The noted bank robber, Willie Sutton, was once asked, “Why do you rob banks?” Legend has it that Sutton’s response was, “Because that’s where the money is.” Not unlike banks, the accounts payable and cash payments process within any business is “where the money is.” This is probably why accounts payable fraud, sometimes called “vendor fraud,” is one of the most common methods for white collar criminals to exploit their employer’s resources. Accounts payable is literally at the ‘tip of the spear,’ when it comes to the volume of cash that leaves a business, whether by proper or improper means and methods
Categories and Statistics
Every other year, the Association of Certified Fraud Examiners (ACFE) publishes the results from its global fraud study, in the Report to the Nations on Occupational Fraud and Abuse. In the Report, fraudulent disbursements include payments made from the accounts payable system, as well as from payroll processing and payments straight from the cash register.
In the 2012 Report to the Nations, fraud from billing schemes, fraudulent expense reimbursements and check tampering accounted for 51% of all fraud cases. The median losses for billing schemes, expense reimbursement fraud and check tampering were $100,000, $26,000 and $143,000, respectively. While other categories of fraud, such as Financial Statement Fraud and Corruption were far more costly, vendor fraud was far more commonplace.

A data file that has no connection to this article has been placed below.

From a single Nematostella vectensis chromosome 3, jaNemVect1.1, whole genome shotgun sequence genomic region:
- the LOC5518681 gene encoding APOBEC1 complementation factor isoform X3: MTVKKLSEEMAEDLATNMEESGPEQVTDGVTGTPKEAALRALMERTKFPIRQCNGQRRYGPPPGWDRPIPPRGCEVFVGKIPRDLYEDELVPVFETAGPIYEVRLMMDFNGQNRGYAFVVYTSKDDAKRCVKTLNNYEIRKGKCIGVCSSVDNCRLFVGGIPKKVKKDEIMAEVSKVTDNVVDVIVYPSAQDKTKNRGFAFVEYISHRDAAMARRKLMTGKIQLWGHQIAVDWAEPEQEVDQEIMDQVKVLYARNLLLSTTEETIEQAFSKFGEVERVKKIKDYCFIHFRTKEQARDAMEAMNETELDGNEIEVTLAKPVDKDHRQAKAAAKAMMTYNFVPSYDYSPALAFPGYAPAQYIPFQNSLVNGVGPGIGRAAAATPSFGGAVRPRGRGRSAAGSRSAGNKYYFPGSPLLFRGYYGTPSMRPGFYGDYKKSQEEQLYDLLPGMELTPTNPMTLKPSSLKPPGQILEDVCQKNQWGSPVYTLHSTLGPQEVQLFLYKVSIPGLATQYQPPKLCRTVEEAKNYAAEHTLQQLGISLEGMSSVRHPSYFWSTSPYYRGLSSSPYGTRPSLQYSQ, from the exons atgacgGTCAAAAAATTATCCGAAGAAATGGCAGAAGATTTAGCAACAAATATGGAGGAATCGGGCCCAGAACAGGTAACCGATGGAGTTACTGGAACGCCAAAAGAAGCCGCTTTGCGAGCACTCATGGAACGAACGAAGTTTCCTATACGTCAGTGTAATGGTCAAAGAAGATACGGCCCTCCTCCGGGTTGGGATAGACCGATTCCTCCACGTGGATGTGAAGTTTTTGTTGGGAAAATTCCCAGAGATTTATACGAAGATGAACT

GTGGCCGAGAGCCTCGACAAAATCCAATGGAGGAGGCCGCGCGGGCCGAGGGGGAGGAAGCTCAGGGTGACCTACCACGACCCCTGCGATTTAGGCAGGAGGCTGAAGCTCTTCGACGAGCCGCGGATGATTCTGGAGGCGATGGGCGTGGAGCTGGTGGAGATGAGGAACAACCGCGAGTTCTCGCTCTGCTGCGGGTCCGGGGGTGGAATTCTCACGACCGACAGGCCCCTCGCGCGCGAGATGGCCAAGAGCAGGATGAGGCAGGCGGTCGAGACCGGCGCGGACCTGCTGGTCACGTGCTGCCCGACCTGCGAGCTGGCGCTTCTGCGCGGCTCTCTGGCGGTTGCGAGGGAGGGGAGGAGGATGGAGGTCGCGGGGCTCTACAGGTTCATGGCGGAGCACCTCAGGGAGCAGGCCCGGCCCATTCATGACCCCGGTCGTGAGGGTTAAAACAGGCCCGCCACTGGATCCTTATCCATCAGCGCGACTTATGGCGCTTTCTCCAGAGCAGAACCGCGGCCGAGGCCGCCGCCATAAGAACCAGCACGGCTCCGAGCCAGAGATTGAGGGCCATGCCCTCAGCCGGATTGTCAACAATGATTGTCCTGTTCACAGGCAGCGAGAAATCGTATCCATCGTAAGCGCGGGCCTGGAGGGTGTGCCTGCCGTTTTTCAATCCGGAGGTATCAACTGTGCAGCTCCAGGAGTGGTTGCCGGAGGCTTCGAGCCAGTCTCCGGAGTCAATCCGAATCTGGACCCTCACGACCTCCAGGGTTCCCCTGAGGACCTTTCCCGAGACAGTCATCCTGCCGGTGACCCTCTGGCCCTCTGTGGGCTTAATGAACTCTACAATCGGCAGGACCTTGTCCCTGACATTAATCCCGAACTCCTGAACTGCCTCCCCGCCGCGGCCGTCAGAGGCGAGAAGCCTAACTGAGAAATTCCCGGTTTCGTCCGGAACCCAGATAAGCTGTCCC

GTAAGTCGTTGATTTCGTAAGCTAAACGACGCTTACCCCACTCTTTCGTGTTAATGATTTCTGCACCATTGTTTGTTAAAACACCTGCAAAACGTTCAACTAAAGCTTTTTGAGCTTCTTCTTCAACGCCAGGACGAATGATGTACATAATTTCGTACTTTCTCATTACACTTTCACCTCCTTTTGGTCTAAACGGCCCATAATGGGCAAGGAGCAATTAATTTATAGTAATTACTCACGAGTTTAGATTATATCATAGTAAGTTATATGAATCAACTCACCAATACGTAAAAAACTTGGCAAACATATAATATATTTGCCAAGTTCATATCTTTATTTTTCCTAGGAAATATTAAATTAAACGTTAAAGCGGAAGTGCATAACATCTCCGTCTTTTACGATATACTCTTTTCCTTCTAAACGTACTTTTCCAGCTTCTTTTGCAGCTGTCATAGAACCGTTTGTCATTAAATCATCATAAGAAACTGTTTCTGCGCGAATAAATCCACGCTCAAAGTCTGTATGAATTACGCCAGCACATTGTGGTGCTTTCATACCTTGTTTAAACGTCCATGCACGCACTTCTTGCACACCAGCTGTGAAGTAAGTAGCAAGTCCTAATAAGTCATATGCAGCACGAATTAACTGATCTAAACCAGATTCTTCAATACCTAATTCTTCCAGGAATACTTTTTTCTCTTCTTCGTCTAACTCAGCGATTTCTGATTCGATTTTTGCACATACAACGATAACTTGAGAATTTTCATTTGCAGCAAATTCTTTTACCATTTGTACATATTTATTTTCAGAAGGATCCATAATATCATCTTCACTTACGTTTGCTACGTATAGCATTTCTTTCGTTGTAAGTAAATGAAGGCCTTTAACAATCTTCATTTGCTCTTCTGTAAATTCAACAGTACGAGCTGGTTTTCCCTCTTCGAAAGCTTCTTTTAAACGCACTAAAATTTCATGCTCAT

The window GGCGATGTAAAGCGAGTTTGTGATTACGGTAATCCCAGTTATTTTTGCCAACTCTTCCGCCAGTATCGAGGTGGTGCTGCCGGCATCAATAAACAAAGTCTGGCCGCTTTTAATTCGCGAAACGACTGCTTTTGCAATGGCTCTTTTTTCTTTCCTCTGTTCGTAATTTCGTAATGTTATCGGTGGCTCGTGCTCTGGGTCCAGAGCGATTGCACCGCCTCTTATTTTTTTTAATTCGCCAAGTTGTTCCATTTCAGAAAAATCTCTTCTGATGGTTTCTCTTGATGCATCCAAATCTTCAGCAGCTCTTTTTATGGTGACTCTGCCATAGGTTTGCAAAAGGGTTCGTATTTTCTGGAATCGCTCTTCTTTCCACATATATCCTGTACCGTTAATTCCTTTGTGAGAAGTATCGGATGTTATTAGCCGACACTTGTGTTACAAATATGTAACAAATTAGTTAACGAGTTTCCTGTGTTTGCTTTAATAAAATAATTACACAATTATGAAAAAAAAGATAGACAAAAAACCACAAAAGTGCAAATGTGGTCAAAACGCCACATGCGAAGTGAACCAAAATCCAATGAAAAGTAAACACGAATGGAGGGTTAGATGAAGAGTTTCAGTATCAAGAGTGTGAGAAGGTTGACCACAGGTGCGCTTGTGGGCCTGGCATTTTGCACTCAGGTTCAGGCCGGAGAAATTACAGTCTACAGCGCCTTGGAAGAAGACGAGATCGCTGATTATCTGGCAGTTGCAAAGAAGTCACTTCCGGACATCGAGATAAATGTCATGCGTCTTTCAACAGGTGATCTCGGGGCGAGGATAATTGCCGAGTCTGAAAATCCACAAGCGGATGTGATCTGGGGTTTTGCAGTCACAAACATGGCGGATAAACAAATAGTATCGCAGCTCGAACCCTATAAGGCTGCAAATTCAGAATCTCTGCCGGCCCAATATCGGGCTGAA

Fraud Prevention Framework
Remember this: in its essence, accounts payable processing is a vendor or supplier (whether legitimate or not) that is requesting to be paid for goods and/or services, and presenting supporting documentation to receive that payment.
When you think about protecting your business from fraud, imagine a traffic light – red light at the top, yellow light in the middle and green light at the bottom. The red light represents your risk – how the fraud scheme is committed. The yellow light represents ‘caution,’ or the symptoms you may notice that may help you detect the fraud (sometimes called ‘red flags.’) The green light represents ‘go;’ the internal control measures that you can proactively implement in your quest to prevent workplace theft and abuse.
Here I will provide A) an example of the sub-categories of vendor fraud (‘red lights’), as well as B) symptoms, red flags and detection (‘yellow lights’) and finally, C) controls, countermeasures and prevention (‘green lights’). So, away we go…
Examples of Fraud: Red Lights
Shell Company: An employee creates a bogus company and bills the company for goods or services that are not actually provided. It may also include inflated, above-market prices on the invoice for goods and services delivered (which is called a ‘pass-through’ scheme).
Personal Purchases: An employee orders personal items and submits an invoice to the employer for payment. Lately, we’ve seen this scheme manifest itself in the personal use of company credit cards or procurement cards (‘P-cards’).